Fellow members of the Red Faction.
Fellow members of the Red Faction.

The geo-mod technology is a whole lot of fun to play with. Even in the midst of harrowing combat, it was difficult not switching to the fusion missile launcher and making some holes in the environment. Blowing stuff up and exploring is extremely satisfying, and the game really encourages you to use the geo-mod technology. This can be as simple as blowing your way around a stuck door to taking out a sniper in a tower by toppling the tower itself. Also, the level design has plenty of hidden access shafts, as well as tunnels that you can easily find by blowing a hole in the floor near vents. These tunnels often allow you to bypass particularly difficult or well-guarded areas in the Ultor complex and reward you for creative thinking. Still, the geo-mod technology can be a bit of a pain at times. Using rockets indoors isn't without consequences anymore, as you can get hurt from falling debris and can even get stuck in a deep crater. But even with these risks, the geo-mod technology is easily one of the most revolutionary and creative uses of technology to be used in a game like this.

The geo-mod technology at work.
The geo-mod technology at work.

Red Faction is very nice to look at. The levels are both expansive and detailed, and the textures are clean and pretty. The game is split up into several levels that feature several subareas. Like Half-Life, the game loads one area at a time and pauses to load as you progress from one area to the next. The individual areas are actually quite big, and they feature all sorts of graphical goodies to keep things interesting. The game's locales range from the red underground mines of Mars and the bleak green and gray walls of the subareas of Ultor's complex to the classy high-tech look of the Ultor's corporate division and the interior of different spaceships. The level design really helps give the game a solid sense of realism, and Ultor is well painted as a megacorporation with too many divisions to keep track of. The complex has trams, elevators, airlocks, spaceship hangars, submarine bays, and huge outdoor locations, as well as plenty of soldiers, security stations, tech labs, and menacing robots moving about. Additionally, the Ultor complex has plenty of propaganda posted all over it. Posters such as recruitment messages, wanted signs, and company baseball schedules line the walls of the complex and help make the environment even more believable. And since Ultor is a huge company with more to deal with than just one well-armed miner, the game has plenty of action going on--action that's unrelated to you and your quest. The characters in the game are extremely detailed and could give the character models of several PC first-person shooters a run for their money. The game features a wide assortment of character faces, and creative costumes and character design really stick out in this game. Each of the characters looks exactly like you would expect them to--the basic security guards look like cream puffs, Ultor's militaristic mercenary force looks frightening, doctors look shady, and other miners look like rough and rugged terrorists. The animations are smooth and look very realistic, but at this point, the game's frame rate has some major problems. At some points, the game chugs along and will even play sound effects after an actual event happens. Volition is no doubt addressing the problematic frame rate and has promised that the game will be close to--if not--60fps by the time it ships. A very conservative use of fog in the outdoor levels and almost no pop-up make Red Faction a visually powerful game.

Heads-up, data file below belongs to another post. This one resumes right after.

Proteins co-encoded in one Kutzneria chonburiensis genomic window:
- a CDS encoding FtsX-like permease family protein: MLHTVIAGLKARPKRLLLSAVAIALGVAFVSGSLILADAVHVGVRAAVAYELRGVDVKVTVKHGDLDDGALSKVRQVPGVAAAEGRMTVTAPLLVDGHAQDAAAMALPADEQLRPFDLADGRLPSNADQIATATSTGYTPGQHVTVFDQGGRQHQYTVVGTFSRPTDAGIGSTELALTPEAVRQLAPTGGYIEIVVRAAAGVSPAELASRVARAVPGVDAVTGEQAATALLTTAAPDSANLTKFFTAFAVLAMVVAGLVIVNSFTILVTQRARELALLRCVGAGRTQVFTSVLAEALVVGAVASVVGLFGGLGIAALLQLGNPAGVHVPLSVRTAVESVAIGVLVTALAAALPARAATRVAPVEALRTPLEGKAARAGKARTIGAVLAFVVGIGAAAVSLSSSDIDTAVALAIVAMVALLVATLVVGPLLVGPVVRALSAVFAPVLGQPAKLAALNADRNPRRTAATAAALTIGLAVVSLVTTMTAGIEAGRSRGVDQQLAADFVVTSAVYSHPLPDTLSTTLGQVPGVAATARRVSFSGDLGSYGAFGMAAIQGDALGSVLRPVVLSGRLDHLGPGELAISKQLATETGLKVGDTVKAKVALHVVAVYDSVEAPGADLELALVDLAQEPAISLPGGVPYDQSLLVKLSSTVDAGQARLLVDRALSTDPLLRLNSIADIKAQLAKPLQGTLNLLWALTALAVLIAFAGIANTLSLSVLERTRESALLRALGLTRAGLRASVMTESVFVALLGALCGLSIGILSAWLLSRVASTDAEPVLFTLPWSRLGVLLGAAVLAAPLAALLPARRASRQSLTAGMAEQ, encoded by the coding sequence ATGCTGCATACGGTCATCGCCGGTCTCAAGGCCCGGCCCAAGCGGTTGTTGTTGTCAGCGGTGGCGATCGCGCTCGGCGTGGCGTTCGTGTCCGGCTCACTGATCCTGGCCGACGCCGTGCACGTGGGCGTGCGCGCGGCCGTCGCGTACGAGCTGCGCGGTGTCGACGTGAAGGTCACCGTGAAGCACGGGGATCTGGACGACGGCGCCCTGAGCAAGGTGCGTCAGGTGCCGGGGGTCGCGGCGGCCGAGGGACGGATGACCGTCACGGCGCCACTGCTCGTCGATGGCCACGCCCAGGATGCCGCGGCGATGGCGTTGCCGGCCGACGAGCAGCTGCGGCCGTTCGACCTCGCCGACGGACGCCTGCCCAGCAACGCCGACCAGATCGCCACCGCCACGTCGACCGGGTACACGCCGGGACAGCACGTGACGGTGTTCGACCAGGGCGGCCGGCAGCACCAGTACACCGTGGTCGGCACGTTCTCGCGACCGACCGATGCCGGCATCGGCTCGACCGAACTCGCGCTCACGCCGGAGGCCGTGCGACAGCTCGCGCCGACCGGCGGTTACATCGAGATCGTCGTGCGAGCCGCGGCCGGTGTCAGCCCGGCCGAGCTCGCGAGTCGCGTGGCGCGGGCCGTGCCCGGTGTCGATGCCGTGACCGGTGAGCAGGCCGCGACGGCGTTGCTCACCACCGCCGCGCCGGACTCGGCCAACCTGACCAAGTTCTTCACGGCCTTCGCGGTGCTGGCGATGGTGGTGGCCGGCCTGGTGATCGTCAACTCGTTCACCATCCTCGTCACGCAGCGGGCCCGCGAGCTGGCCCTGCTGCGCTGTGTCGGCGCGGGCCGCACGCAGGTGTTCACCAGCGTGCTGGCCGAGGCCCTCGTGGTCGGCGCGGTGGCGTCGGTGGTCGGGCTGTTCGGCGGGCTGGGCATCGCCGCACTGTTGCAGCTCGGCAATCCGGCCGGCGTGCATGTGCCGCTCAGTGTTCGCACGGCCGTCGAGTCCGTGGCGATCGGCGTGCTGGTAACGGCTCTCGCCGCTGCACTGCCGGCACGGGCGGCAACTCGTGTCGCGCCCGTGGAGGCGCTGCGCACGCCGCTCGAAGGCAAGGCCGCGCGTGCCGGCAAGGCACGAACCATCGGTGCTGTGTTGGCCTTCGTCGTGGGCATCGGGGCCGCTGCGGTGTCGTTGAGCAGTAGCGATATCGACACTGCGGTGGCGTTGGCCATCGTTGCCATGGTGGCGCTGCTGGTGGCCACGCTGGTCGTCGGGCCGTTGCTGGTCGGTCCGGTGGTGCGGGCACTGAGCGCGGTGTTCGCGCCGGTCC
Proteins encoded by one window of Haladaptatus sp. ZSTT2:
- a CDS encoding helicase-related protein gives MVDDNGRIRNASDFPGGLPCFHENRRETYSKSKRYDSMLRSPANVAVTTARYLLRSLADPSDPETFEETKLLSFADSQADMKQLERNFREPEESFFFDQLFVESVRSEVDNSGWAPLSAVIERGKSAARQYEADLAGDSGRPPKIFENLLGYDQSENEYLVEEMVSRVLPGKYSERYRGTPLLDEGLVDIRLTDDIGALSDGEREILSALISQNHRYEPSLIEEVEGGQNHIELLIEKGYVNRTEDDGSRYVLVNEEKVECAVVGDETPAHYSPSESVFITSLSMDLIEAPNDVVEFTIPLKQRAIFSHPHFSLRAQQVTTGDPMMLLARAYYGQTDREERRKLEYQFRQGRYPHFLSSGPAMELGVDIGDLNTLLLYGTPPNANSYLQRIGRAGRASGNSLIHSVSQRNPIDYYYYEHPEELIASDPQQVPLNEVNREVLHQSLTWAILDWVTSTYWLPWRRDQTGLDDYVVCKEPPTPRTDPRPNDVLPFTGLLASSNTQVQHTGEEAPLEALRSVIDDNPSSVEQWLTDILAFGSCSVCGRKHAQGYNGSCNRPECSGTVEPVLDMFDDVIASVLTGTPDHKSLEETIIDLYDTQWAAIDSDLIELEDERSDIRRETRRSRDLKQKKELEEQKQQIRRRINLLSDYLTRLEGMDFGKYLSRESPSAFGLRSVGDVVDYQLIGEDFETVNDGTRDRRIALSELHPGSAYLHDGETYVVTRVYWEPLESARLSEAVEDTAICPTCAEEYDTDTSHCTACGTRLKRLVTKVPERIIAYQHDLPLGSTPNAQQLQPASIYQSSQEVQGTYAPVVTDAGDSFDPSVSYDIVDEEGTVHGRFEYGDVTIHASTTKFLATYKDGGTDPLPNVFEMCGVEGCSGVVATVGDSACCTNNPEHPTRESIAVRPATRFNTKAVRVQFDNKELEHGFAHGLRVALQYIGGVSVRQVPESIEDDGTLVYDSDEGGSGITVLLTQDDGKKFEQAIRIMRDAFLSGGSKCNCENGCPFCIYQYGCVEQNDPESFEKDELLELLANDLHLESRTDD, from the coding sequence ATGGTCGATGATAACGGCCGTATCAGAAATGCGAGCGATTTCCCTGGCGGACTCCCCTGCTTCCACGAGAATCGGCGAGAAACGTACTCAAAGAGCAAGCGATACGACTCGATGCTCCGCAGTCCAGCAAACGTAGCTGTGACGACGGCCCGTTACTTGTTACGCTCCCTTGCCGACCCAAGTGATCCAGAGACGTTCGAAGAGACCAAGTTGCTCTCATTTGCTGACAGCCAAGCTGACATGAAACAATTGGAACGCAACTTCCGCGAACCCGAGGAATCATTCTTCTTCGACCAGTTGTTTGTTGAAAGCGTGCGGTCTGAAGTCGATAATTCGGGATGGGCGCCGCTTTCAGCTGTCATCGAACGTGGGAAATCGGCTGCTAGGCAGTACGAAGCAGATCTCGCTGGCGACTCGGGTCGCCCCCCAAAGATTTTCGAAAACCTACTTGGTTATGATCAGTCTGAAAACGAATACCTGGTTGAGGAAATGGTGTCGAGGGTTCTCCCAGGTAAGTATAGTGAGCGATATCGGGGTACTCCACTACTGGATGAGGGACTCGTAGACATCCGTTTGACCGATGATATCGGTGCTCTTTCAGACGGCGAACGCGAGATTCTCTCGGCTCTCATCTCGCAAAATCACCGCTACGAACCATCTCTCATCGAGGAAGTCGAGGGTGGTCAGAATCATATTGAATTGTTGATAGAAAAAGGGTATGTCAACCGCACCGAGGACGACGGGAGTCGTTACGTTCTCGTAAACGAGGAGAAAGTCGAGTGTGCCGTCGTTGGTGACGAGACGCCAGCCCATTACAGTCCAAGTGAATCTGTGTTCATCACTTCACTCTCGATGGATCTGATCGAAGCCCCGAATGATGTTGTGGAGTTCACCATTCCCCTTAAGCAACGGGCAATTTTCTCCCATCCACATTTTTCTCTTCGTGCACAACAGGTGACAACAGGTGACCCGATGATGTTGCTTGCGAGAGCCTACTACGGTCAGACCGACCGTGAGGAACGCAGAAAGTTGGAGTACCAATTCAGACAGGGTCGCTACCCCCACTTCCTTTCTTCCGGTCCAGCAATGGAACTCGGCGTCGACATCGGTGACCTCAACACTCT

A large guard bot as seen through the cockpit of a stolen Ultor fighter.
A large guard bot as seen through the cockpit of a stolen Ultor fighter.

The sound in Red Faction is very well done. The game features a rocking soundtrack of several completely original pieces, most of which are a weird fusion of techno and butt rock. The music does a great job of setting the mood for the game, and music will change depending on the area and scenario you're currently in. Red Faction also features some very nice sound effects. All the weapons have a distinct sound to them, and the different textures will make an appropriate sound as you traverse them. Other sounds, such as chain link fences rattling as you brush against them, metallic ladders pinging as you climb them, and generators and other electronic equipment chugging, whirring, and beeping really round out the audio. Additionally, the game features comprehensive voice work for every piece of dialogue in the game. Soldiers will cry out when they alert you, characters will actually talk to you directly when you're conversing via your video unit, and technicians and other nonplayer characters will whistle and mumble as they go about their work. Most of the voices are very appropriate and really work for the game, but some seem wrong--it's entirely possible that those voices are placeholder. Not all the voice acting was in the game, so, for example, we were unable to judge how Eos sounded. Still, given the excellent audio effort of Volition's last PS2 game, Summoner, it's likely that Red Faction will have outstanding sound.

A close-up shot of a concerned Parker.
A close-up shot of a concerned Parker.

From everything we've seen so far, Red Faction looks like it could be the defining single-player FPS for the PS2. While it's doubtful that the game will have the same impact that Half-Life did when it was first released on the PC, Red Faction has all the qualities that made Half-Life so great and has the potential to be an excellent game in its own right. Volition has plenty of time to fix the problems we encountered in the nonalpha build we played, since the game is currently scheduled for a May 2001 release.